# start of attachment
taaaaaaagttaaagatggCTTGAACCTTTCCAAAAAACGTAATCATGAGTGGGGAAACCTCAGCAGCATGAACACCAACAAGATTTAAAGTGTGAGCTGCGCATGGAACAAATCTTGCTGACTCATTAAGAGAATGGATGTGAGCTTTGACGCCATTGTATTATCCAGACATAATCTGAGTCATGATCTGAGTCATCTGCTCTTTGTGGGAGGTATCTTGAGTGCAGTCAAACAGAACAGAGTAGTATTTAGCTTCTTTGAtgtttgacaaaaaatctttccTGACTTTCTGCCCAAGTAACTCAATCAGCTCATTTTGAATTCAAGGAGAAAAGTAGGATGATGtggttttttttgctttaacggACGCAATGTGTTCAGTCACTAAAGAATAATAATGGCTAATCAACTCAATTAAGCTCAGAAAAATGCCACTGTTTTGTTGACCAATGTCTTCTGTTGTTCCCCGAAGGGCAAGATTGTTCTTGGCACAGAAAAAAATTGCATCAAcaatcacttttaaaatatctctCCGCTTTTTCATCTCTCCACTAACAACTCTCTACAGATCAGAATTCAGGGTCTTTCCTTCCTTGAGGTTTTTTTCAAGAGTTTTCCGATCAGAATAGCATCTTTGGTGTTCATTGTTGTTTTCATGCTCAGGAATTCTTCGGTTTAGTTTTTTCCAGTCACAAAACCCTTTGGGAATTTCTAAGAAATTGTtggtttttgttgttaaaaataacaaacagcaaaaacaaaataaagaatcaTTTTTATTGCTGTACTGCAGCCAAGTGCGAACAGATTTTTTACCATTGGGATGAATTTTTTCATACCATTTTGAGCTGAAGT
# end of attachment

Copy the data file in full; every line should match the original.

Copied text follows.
taaaaaaagttaaagatggCTTGAACCTTTCCAAAAAACGTAATCATGAGTGGGGAAACCTCAGCAGCATGAACACCAACAAGATTTAAAGTGTGAGCTGCGCATGGAACAAATCTTGCTGACTCATTAAGAGAATGGATGTGAGCTTTGACGCCATTGTATTATCCAGACATAATCTGAGTCATGATCTGAGTCATCTGCTCTTTGTGGGAGGTATCTTGAGTGCAGTCAAACAGAACAGAGTAGTATTTAGCTTCTTTGAtgtttgacaaaaaatctttccTGACTTTCTGCCCAAGTAACTCAATCAGCTCATTTTGAATTCAAGGAGAAAAGTAGGATGATGtggttttttttgctttaacggACGCAATGTGTTCAGTCACTAAAGAATAATAATGGCTAATCAACTCAATTAAGCTCAGAAAAATGCCACTGTTTTGTTGACCAATGTCTTCTGTTGTTCCCCGAAGGGCAAGATTGTTCTTGGCACAGAAAAAAATTGCATCAAcaatcacttttaaaatatctctCCGCTTTTTCATCTCTCCACTAACAACTCTCTACAGATCAGAATTCAGGGTCTTTCCTTCCTTGAGGTTTTTTTCAAGAGTTTTCCGATCAGAATAGCATCTTTGGTGTTCATTGTTGTTTTCATGCTCAGGAATTCTTCGGTTTAGTTTTTTCCAGTCACAAAACCCTTTGGGAATTTCTAAGAAATTGTtggtttttgttgttaaaaataacaaacagcaaaaacaaaataaagaatcaTTTTTATTGCTGTACTGCAGCCAAGTGCGAACAGATTTTTTACCATTGGGATGAATTTTTTCATACCATTTTGAGCTGAAGT